|(1)||For the three months ended March 28, 2020 and December 28, 2019, GAAP diluted EPS calculations include 31 million shares related to the Company's 2026 Convertible Notes and the associated $4 million interest expense add-back to net income under the "if converted" method. For the three months ended March 30, 2019, GAAP diluted EPS calculations do not include 100.6 million shares related to the Company’s 2026 Convertible Notes and the associated interest expense add-back to net income because their inclusion would have been anti-dilutive under the "if converted" method.|
|For the three months ended March 28, 2020, December 28, 2019 and March 30, 2019, Non-GAAP diluted EPS calculations include 31 million, 59 million and 101.6 million shares, respectively, related to the Company's 2026 Convertible Notes and the associated $2 million, $2 million and $5 million interest expense, respectively, add-back to net income under the "if converted" method.|
For 50 years, AMD has driven innovation in high-performance computing, graphics and visualization technologies – the building blocks for gaming, immersive platforms and the data center. Hundreds of millions of consumers, leading Fortune 500 businesses and cutting-edge scientific research facilities around the world rely on AMD technology daily to improve how they live, work and play. AMD employees around the world are focused on building great products that push the boundaries of what is possible. For more information about how AMD is enabling today and inspiring tomorrow, visit the AMD (NASDAQ: AMD) website, blog, Facebook and Twitter pages.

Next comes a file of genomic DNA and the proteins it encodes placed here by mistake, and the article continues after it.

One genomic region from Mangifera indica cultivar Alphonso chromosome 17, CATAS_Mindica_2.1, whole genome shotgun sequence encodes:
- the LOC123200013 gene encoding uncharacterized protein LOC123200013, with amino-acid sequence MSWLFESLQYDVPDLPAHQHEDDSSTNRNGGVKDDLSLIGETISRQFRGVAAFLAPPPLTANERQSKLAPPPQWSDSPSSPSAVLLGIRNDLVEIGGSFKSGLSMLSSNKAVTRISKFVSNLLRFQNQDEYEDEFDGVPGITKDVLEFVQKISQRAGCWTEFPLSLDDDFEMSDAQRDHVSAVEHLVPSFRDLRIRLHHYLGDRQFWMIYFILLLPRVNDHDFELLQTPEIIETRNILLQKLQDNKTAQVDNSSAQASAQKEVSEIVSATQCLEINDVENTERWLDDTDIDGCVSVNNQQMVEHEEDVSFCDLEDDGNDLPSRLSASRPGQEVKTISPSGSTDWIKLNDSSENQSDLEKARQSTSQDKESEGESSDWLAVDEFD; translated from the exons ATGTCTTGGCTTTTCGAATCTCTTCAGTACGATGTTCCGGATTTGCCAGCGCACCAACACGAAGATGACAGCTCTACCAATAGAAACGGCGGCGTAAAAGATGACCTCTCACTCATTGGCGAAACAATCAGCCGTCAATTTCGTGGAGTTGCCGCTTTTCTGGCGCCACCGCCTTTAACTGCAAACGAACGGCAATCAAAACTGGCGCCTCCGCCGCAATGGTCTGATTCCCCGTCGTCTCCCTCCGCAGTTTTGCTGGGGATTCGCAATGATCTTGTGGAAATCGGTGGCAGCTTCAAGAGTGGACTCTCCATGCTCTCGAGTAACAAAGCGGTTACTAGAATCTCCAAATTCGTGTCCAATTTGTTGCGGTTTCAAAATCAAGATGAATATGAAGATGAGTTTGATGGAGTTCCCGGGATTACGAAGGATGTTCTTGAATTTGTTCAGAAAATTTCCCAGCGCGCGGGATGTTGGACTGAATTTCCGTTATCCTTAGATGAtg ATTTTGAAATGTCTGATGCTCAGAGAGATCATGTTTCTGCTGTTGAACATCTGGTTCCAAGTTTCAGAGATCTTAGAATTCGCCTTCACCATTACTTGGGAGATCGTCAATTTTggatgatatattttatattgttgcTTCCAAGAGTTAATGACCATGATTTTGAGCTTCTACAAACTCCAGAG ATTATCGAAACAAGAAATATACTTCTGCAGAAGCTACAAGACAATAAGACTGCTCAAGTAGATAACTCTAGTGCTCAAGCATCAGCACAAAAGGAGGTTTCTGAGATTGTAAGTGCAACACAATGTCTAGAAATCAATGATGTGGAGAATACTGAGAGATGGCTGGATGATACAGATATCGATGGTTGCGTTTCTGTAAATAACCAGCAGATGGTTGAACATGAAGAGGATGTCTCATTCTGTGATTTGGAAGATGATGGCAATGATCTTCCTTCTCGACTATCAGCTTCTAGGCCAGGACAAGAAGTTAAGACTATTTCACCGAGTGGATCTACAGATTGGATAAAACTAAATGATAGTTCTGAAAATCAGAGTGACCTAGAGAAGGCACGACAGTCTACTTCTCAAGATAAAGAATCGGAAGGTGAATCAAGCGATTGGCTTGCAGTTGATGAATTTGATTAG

This document contains forward-looking statements concerning Advanced Micro Devices, Inc. (AMD) such as the uncertainties in the near-term demand environment; AMD’s long-term growth plans; features, expectations and deployment of the exascale-class supercomputer, El Capitan; expected launch timing of Microsoft Xbox Series X and Sony PlayStation 5; the features, functionality, performance, availability, timing and expected benefits of AMD products, including AMD RDNA 2; the timing and availability of OEM platforms powered by AMD Ryzen 4000 Series mobile processors; and AMD’s expected second quarter of 2020 outlook based on current expectations and contemplated current COVID-19 environment, global economic backdrop and customer demand signals, including revenue, as well as the expected drivers of such revenue, and non-GAAP gross margin; AMD’s expected fiscal 2020 financial outlook, including revenue and non-GAAP gross margin; and expected weaker COVID-19 related consumer demand in the second half of 2020, which are made pursuant to the Safe Harbor provisions of the Private Securities Litigation Reform Act of 1995. Forward looking statements are commonly identified by words such as "would," "may," "expects," "believes," "plans," "intends," "projects" and other terms with similar meaning. Investors are cautioned that the forward-looking statements in this document are based on current beliefs, assumptions and expectations, speak only as of the date of this document and involve risks and uncertainties that could cause actual results to differ materially from current expectations. Such statements are subject to certain known and unknown risks and uncertainties, many of which are difficult to predict and generally beyond AMD's control, that could cause actual results and other future events to differ materially from those expressed in, or implied or projected by, the forward-looking information and statements. Material factors that could cause actual results to differ materially from current expectations include, without limitation, the following: The ongoing COVID-19 pandemic could materially adversely affect AMD’s business, financial condition and results of operations; Intel Corporation’s dominance of the microprocessor market and its aggressive business practices may limit AMD’s ability to compete effectively; AMD relies on third parties to manufacture its products, and if they are unable to do so on a timely basis in sufficient quantities and using competitive technologies, AMD’s business could be materially adversely affected; failure to achieve expected manufacturing yields for AMD’s products could negatively impact its financial results; the success of AMD’s business is dependent upon its ability to introduce products on a timely basis with features and performance levels that provide value to its customers while supporting and coinciding with significant industry transitions; if AMD cannot generate sufficient revenue and operating cash flow or obtain external financing, it may face a cash shortfall and be unable to make all of its planned investments in research and development or other strategic investments; the loss of a significant customer may have a material adverse effect on AMD; AMD’s receipt of revenue from its semi-custom SoC products is dependent upon its technology being designed into third-party products and the success of those products; global economic and market uncertainty may adversely impact AMD’s business and operating results; AMD’s worldwide operations are subject to political, legal and economic risks and natural disasters, which could have a material adverse effect on it; government actions and regulations such as export administration regulations, tariffs, and trade protection measures, may limit our ability to export our products to certain customers; AMD’s products may be subject to security vulnerabilities that could have a material adverse effect on AMD; IT outages, data loss, data breaches and cyber-attacks could compromise AMD’s intellectual property or other sensitive information, be costly to remediate and cause significant damage to its business, reputation and operations; AMD has a wafer supply agreement with GLOBALFOUNDRIES Inc. (GF) with obligations to purchase all of its microprocessor and accelerated processing unit (APU) product requirements, and a certain portion of its graphics processing unit (GPU) product requirements manufactured at nodes larger than 7 nanometer from GF, with limited exceptions. If GF is not able to satisfy AMD’s manufacturing requirements, AMD’s business could be adversely impacted; uncertainties involving the ordering and shipment of AMD’s products could materially adversely affect it; AMD’s operating results are subject to quarterly and seasonal sales patterns; the agreements governing AMD’s notes and the Secured Revolving Facility impose restrictions on AMD that may adversely affect AMD’s ability to operate its business; the markets in which AMD’s products are sold are highly competitive; the conversion of the 2.125% Convertible Senior Notes due 2026 (2.125% Notes) may dilute the ownership interest of AMD’s existing stockholders, or may otherwise depress the price of its common stock; the demand for AMD’s products depends in part on the market conditions in the industries into which they are sold. Fluctuations in demand for AMD’s products or a market decline in any of these industries could have a material adverse effect on its results of operations; AMD’s ability to design and introduce new products in a timely manner is dependent upon third-party intellectual property; AMD depends on third-party companies for the design, manufacture and supply of motherboards, software, memory and other computer platform components to support its business; if AMD loses Microsoft Corporation’s support for its products or other software vendors do not design and develop software to run on AMD’s products, its ability to sell its products could be materially adversely affected; AMD’s reliance on third-party distributors and add-in-board (AIB) partners subjects it to certain risks; AMD may incur future impairments of goodwill and technology license purchases; AMD’s inability to continue to attract and retain qualified personnel may hinder its business; AMD’s indebtedness could adversely affect its financial position and prevent it from implementing its strategy or fulfilling its contractual obligations; AMD may not be able to generate sufficient cash to service its debt obligations or meet its working capital requirements; in the event of a change of control, AMD may not be able to repurchase its outstanding debt as required by the applicable indentures and its Secured Revolving Facility, which would result in a default under the indentures and its Secured Revolving Facility; the semiconductor industry is highly cyclical and has experienced severe downturns that have materially adversely affected, and may continue to materially adversely affect its business in the future; acquisitions, joint ventures and/or investments could disrupt its business and/or dilute or adversely affect the price of its common stock; AMD’s business is dependent upon the proper functioning of its internal business processes and information systems and modification or interruption of such systems may disrupt its business, processes and internal controls; if essential equipment, materials or manufacturing processes are not available to manufacture its products, AMD could be materially adversely affected; if AMD’s products are not compatible with some or all industry-standard software and hardware, it could be materially adversely affected; costs related to defective products could have a material adverse effect on AMD; if AMD fails to maintain the efficiency of its supply chain as it responds to changes in customer demand for its products, its business could be materially adversely affected; AMD outsources to third parties certain supply-chain logistics functions, including portions of its product distribution, transportation management and information technology support services; AMD’s stock price is subject to volatility; worldwide political conditions may adversely affect demand for AMD’s products; unfavorable currency exchange rate fluctuations could adversely affect AMD; AMD’s inability to effectively control the sales of its products on the gray market could have a material adverse effect on it; if AMD cannot adequately protect its technology or other intellectual property in the United States and abroad, through patents, copyrights, trade secrets, trademarks and other measures, it may lose a competitive advantage and incur significant expenses; AMD is a party to litigation and may become a party to other claims or litigation that could cause it to incur substantial costs or pay substantial damages or prohibit it from selling its products; AMD’s business is subject to potential tax liabilities; and AMD is subject to environmental laws, conflict minerals-related provisions of the Dodd-Frank Wall Street Reform and Consumer Protection Act as well as a variety of other laws or regulations that could result in additional costs and liabilities. Investors are urged to review in detail the risks and uncertainties in AMD’s Securities and Exchange Commission filings, including but not limited to AMD’s Annual Report on Form 10-K for the year ended December 28, 2019.